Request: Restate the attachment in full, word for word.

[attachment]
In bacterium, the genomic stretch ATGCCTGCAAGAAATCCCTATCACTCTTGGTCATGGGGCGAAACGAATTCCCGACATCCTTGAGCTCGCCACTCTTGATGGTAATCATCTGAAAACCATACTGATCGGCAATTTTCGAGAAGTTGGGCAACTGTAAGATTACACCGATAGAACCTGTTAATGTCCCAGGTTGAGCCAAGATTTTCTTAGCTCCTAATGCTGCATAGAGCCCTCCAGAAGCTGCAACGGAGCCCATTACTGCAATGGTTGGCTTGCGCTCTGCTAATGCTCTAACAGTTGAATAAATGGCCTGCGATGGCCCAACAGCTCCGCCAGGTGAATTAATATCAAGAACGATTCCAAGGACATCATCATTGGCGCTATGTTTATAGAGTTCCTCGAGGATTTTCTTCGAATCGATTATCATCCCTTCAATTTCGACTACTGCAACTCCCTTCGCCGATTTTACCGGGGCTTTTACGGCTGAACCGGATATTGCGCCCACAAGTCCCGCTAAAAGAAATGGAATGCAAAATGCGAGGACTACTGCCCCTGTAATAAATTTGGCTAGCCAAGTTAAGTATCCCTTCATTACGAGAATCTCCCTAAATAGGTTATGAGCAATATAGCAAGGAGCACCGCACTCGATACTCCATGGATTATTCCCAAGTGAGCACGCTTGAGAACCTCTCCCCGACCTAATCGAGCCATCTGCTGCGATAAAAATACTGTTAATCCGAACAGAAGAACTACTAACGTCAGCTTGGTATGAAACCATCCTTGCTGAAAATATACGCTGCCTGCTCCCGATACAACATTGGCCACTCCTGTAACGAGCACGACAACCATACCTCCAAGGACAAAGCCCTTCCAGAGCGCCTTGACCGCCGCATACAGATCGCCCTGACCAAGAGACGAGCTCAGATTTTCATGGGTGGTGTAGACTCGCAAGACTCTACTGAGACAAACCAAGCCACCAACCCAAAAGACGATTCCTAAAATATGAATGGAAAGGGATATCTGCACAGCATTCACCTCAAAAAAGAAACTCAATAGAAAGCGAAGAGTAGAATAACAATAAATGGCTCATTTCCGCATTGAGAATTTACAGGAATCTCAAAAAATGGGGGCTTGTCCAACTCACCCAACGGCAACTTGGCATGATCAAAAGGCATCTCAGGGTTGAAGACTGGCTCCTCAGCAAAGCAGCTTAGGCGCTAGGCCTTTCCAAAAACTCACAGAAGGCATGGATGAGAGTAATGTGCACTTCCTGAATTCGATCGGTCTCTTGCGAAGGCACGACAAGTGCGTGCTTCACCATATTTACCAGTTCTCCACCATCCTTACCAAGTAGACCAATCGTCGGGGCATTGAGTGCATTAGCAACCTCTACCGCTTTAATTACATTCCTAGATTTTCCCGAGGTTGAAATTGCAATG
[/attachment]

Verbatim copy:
In bacterium, the genomic stretch ATGCCTGCAAGAAATCCCTATCACTCTTGGTCATGGGGCGAAACGAATTCCCGACATCCTTGAGCTCGCCACTCTTGATGGTAATCATCTGAAAACCATACTGATCGGCAATTTTCGAGAAGTTGGGCAACTGTAAGATTACACCGATAGAACCTGTTAATGTCCCAGGTTGAGCCAAGATTTTCTTAGCTCCTAATGCTGCATAGAGCCCTCCAGAAGCTGCAACGGAGCCCATTACTGCAATGGTTGGCTTGCGCTCTGCTAATGCTCTAACAGTTGAATAAATGGCCTGCGATGGCCCAACAGCTCCGCCAGGTGAATTAATATCAAGAACGATTCCAAGGACATCATCATTGGCGCTATGTTTATAGAGTTCCTCGAGGATTTTCTTCGAATCGATTATCATCCCTTCAATTTCGACTACTGCAACTCCCTTCGCCGATTTTACCGGGGCTTTTACGGCTGAACCGGATATTGCGCCCACAAGTCCCGCTAAAAGAAATGGAATGCAAAATGCGAGGACTACTGCCCCTGTAATAAATTTGGCTAGCCAAGTTAAGTATCCCTTCATTACGAGAATCTCCCTAAATAGGTTATGAGCAATATAGCAAGGAGCACCGCACTCGATACTCCATGGATTATTCCCAAGTGAGCACGCTTGAGAACCTCTCCCCGACCTAATCGAGCCATCTGCTGCGATAAAAATACTGTTAATCCGAACAGAAGAACTACTAACGTCAGCTTGGTATGAAACCATCCTTGCTGAAAATATACGCTGCCTGCTCCCGATACAACATTGGCCACTCCTGTAACGAGCACGACAACCATACCTCCAAGGACAAAGCCCTTCCAGAGCGCCTTGACCGCCGCATACAGATCGCCCTGACCAAGAGACGAGCTCAGATTTTCATGGGTGGTGTAGACTCGCAAGACTCTACTGAGACAAACCAAGCCACCAACCCAAAAGACGATTCCTAAAATATGAATGGAAAGGGATATCTGCACAGCATTCACCTCAAAAAAGAAACTCAATAGAAAGCGAAGAGTAGAATAACAATAAATGGCTCATTTCCGCATTGAGAATTTACAGGAATCTCAAAAAATGGGGGCTTGTCCAACTCACCCAACGGCAACTTGGCATGATCAAAAGGCATCTCAGGGTTGAAGACTGGCTCCTCAGCAAAGCAGCTTAGGCGCTAGGCCTTTCCAAAAACTCACAGAAGGCATGGATGAGAGTAATGTGCACTTCCTGAATTCGATCGGTCTCTTGCGAAGGCACGACAAGTGCGTGCTTCACCATATTTACCAGTTCTCCACCATCCTTACCAAGTAGACCAATCGTCGGGGCATTGAGTGCATTAGCAACCTCTACCGCTTTAATTACATTCCTAGATTTTCCCGAGGTTGAAATTGCAATG